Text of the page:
In this case, the ALJ's decision does not indicate whether she applied this prescribed technique to evaluate the functional limitations of Salinas's mental impairment. The regulations clearly require that the ALJ "document application of this technique" by including "a specific finding as to the degree of limitation in each of the functional areas in his decision." 20 C.F.R. § 416.920a(e)(2) (emphasis added).*fn5 While the ALJ here found that Salinas's mental impairment is severe, she made no mention of the "technique" and does not even allude to any of the four functional areas in her decision, let alone make any specific findings. Even when the ALJ assessed Salinas's mental impairment under the listings — an assessment that ordinarily involves reference to the degree of limitation in the four functional areas as the listings incorporate them in the "B" criteria, see 20 C.F.R. Pt. 404, Subpt. P, App. 1, Listing of Impairments, 12.01 et seq. — she made no specific finding as to any functional limitations. Instead, the ALJ briefly noted:

In this case, the claimant does not have an impairment or combination of impairments that meets or equals the requirement of a listed impairment. For example, the arthritis in the claimant's cervical and lumbar spine has not resulted in neurological deficits, as required by section 1.04.
(R. 14). Thus, there is nothing in the ALJ's decision that approaches compliance with the regulation's requirement of specific findings as to the degree of limitation in the four functional areas. This failure to follow the applicable regulations and document the application of the "special technique" amounts to an error of law that necessitates a remand of this case to the Commissioner.


  While the ALJ's failure to follow 20 C.F.R. § 416.920a and apply the "special technique" to evaluate Salinas's mental impairment warrants a remand in and of itself, it also raises doubts about her analysis of the evidence regarding that impairment. In particular, it calls into question the ALJ's treatment of the two GAF scores that are part of the medical record: a 45, which Dr. Eiger assigned on August 12, 2002, and a 50, which Dr. Tolstedt assigned on November 12, 2002. The ALJ failed to consider Dr. Eiger's assessment, and rejected Dr. Tolstedt's assessment. Both scores are indicative of an individual with serious symptoms — such as suicidal ideation or obsessive rituals — or a serious impairment in social or occupational functioning — such as having no friends, or being unable to keep a job. These are the types of limitations on functioning that the "special technique" specifically addresses, but the ALJ failed to adequately consider them here. Contrary to Salinas's argument (Memorandum in Support of Plaintiff's Motion for Summary Judgment, at 4), the ALJ did not completely ignore Dr. Eiger's report of August 12, 2002. She did, however, fail to mention that Dr. Eiger assessed Salinas's level of functioning in that report, and assigned him a GAF score of 45. While it is true that the ALJ need not provide a written evaluation of every piece of evidence in the record, Scheck, 357 F.3d at 700, this omission becomes significant when it is considered with the ALJ's treatment of the other GAF score in the record, the score of 50 that Dr. Tolstedt assigned Salinas on November 12, 2002.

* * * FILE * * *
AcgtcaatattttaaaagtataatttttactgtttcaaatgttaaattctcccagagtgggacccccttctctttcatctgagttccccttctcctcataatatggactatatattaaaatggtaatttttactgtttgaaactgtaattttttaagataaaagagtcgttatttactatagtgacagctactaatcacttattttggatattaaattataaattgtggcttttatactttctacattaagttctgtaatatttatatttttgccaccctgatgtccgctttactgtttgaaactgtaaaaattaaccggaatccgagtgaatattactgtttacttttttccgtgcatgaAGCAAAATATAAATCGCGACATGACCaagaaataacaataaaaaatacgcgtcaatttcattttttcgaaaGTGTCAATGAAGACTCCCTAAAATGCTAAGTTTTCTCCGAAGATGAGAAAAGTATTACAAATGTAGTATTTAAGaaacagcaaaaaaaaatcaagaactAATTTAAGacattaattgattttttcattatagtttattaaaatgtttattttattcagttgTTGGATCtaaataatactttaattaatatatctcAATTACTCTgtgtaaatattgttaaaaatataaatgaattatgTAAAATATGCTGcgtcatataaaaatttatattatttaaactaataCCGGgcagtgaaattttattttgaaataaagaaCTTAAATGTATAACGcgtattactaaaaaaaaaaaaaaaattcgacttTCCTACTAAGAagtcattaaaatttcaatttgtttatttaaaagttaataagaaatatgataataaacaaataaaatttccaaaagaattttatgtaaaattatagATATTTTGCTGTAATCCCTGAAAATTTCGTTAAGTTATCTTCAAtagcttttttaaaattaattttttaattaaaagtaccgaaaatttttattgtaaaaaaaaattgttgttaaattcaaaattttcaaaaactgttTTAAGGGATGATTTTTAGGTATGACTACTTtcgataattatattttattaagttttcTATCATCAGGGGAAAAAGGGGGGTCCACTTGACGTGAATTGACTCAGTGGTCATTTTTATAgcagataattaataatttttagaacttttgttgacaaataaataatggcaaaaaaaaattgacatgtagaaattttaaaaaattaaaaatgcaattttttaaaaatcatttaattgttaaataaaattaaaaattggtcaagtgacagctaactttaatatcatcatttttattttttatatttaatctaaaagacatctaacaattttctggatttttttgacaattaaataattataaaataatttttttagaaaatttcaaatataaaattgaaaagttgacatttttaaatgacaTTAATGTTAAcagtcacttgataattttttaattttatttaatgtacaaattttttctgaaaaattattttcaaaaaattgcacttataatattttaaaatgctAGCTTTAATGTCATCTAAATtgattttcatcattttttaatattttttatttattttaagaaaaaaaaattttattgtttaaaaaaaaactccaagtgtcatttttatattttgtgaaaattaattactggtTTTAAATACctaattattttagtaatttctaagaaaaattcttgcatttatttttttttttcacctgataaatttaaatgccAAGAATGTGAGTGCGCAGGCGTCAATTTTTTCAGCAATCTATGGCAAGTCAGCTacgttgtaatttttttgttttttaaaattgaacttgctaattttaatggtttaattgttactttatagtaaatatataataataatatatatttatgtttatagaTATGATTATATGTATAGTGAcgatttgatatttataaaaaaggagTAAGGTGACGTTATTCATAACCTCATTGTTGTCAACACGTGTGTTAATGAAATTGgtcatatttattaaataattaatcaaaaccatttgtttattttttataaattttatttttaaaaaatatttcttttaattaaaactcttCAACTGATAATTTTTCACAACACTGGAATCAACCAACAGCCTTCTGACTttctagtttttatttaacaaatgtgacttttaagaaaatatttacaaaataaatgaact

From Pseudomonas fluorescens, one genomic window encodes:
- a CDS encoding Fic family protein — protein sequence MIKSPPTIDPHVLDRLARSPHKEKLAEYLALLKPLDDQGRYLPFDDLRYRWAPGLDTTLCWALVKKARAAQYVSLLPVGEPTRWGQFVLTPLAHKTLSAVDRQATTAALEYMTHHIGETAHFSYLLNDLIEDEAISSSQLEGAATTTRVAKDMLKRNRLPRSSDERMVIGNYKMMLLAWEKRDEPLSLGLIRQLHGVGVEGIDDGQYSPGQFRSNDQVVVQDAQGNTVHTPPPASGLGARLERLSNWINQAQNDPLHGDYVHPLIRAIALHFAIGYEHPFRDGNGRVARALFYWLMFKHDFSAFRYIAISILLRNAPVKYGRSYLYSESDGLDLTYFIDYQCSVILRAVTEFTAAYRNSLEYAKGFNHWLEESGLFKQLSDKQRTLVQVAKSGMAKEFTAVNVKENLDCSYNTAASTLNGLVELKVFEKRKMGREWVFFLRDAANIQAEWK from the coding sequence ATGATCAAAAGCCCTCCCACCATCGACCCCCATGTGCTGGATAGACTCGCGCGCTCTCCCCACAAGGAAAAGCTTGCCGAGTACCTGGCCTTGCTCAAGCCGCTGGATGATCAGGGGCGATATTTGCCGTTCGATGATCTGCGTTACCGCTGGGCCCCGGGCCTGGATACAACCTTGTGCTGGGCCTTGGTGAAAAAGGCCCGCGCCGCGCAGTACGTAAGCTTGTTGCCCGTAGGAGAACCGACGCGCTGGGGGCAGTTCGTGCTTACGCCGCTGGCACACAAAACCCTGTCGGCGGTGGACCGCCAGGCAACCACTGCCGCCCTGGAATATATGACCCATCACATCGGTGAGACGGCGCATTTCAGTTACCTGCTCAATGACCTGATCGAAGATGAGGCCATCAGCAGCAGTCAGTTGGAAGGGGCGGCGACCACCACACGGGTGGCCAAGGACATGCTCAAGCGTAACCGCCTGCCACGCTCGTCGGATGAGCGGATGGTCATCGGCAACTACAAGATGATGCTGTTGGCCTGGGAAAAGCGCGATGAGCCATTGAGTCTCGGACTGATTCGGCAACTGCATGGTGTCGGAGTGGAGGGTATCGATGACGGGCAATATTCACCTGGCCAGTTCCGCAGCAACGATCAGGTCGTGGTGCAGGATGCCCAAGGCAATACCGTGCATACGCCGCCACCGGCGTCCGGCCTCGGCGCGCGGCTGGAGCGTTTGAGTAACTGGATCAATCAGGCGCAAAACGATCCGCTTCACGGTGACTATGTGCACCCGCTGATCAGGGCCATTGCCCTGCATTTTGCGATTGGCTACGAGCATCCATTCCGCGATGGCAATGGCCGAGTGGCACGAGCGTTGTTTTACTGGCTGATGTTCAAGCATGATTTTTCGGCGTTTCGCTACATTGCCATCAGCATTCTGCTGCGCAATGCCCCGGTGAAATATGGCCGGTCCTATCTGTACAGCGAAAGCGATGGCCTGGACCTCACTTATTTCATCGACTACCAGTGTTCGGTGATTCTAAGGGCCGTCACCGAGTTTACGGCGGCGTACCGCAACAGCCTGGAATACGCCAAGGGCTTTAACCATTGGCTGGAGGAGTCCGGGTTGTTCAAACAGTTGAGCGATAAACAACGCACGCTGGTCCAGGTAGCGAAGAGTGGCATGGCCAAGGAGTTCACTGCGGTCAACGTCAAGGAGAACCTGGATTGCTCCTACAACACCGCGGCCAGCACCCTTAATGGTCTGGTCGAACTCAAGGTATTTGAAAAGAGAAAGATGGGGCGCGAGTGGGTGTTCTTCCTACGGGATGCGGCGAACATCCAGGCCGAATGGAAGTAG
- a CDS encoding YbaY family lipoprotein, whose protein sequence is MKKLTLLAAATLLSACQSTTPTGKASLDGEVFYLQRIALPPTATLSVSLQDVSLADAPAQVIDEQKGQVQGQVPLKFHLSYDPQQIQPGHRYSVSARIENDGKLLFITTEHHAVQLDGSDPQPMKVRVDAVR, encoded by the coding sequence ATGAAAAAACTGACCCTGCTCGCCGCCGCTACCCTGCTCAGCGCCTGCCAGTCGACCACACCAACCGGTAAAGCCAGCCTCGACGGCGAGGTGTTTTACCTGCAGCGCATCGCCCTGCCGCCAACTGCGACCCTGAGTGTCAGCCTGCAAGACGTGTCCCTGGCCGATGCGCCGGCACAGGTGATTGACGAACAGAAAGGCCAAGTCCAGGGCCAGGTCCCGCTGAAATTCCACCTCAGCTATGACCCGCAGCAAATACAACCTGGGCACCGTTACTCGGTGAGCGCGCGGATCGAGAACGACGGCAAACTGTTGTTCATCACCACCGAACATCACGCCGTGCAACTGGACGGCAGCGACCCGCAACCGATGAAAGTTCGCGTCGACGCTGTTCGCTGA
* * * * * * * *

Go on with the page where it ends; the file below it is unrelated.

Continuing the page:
Dr. Tolstedt — like Dr. Eiger — assigned Salinas a GAF score that was indicative of an individual with serious symptoms or a serious impairment in social or occupational functioning. In her consideration of Dr. Tolstedt's November 12, 2002 report, however, the ALJ found the score insignificant for the following reasons:

First, contrary to the claimant's assertion of an ongoing treatment relationship, the evidence supports that the psychologist evaluated the claimant one time. Second, it appears that the psychologist accepted the claimant's representation of an inability to work without question. That self-assessment by the claimant is not accepted, as much of the claimant's assertions seemed geared to the purpose of obtaining disability benefits. Parenthetically, although the psychological assessment states without detail that the claimant has PTSD symptoms, the only symptom he described was nightmares. The claimant testified that he deals with the nightmares by leaving home and walking to the lake. Work would have a similar result. The record also includes a VA psychiatrist's statement that suggests that the claimant was engaging in possible misrepresentation. As noted, the claimant told his dermatologist that he wanted to see a psychiatrist, stating that he had suicidal thoughts. However, the examining psychiatrist mentioned that he was not at all suicidal. This evidence suggests that the claimant has consciously attempted to describe symptoms or portray limitations that are not actually present in order to increase the chance of obtaining benefits.